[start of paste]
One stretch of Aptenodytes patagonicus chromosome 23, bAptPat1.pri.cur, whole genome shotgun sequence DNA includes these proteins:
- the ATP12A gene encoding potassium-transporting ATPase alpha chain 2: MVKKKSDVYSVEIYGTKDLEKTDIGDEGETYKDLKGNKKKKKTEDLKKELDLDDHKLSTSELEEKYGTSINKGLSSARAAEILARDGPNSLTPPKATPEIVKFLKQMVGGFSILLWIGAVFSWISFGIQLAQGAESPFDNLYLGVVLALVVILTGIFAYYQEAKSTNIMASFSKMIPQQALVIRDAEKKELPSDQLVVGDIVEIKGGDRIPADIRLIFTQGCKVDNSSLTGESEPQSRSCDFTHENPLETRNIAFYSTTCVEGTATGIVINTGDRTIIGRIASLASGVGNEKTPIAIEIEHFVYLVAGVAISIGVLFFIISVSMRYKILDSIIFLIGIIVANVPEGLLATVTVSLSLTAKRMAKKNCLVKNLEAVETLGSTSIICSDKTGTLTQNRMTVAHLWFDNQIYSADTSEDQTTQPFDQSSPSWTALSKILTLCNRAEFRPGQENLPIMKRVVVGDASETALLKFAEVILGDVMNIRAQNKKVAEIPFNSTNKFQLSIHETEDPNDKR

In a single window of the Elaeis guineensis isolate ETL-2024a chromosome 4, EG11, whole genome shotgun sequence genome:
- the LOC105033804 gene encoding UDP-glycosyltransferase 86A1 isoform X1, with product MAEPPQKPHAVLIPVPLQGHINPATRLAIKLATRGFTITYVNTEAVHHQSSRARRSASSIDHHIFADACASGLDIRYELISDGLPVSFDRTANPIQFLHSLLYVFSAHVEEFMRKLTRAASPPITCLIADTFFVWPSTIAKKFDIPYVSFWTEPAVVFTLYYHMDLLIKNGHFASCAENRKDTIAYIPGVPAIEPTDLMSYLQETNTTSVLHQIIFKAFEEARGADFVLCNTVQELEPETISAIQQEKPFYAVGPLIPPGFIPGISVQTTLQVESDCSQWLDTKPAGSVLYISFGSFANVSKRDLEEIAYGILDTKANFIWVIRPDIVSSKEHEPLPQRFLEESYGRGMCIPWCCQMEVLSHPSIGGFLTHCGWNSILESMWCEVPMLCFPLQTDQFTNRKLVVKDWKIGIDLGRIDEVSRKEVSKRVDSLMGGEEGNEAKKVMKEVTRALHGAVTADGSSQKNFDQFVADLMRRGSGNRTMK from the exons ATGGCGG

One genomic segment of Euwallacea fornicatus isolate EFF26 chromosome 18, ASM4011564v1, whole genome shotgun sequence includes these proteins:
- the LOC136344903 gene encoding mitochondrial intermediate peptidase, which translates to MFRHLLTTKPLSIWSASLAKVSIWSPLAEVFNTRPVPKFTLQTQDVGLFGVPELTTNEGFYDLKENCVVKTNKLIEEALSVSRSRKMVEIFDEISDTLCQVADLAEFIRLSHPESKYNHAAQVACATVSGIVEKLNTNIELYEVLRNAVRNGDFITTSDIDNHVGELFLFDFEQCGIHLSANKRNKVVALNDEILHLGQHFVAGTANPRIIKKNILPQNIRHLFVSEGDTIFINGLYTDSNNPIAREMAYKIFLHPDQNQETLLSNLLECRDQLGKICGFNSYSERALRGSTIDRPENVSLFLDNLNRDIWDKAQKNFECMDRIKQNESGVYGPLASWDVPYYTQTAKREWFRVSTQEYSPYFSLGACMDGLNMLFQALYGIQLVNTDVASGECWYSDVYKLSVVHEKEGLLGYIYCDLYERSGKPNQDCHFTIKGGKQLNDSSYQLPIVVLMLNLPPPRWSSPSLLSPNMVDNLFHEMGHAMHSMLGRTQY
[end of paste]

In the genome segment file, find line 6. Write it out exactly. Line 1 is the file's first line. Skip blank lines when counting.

- the LOC136344903 gene encoding mitochondrial intermediate peptidase, which translates to MFRHLLTTKPLSIWSASLAKVSIWSPLAEVFNTRPVPKFTLQTQDVGLFGVPELTTNEGFYDLKENCVVKTNKLIEEALSVSRSRKMVEIFDEISDTLCQVADLAEFIRLSHPESKYNHAAQVACATVSGIVEKLNTNIELYEVLRNAVRNGDFITTSDIDNHVGELFLFDFEQCGIHLSANKRNKVVALNDEILHLGQHFVAGTANPRIIKKNILPQNIRHLFVSEGDTIFINGLYTDSNNPIAREMAYKIFLHPDQNQETLLSNLLECRDQLGKICGFNSYSERALRGSTIDRPENVSLFLDNLNRDIWDKAQKNFECMDRIKQNESGVYGPLASWDVPYYTQTAKREWFRVSTQEYSPYFSLGACMDGLNMLFQALYGIQLVNTDVASGECWYSDVYKLSVVHEKEGLLGYIYCDLYERSGKPNQDCHFTIKGGKQLNDSSYQLPIVVLMLNLPPPRWSSPSLLSPNMVDNLFHEMGHAMHSMLGRTQY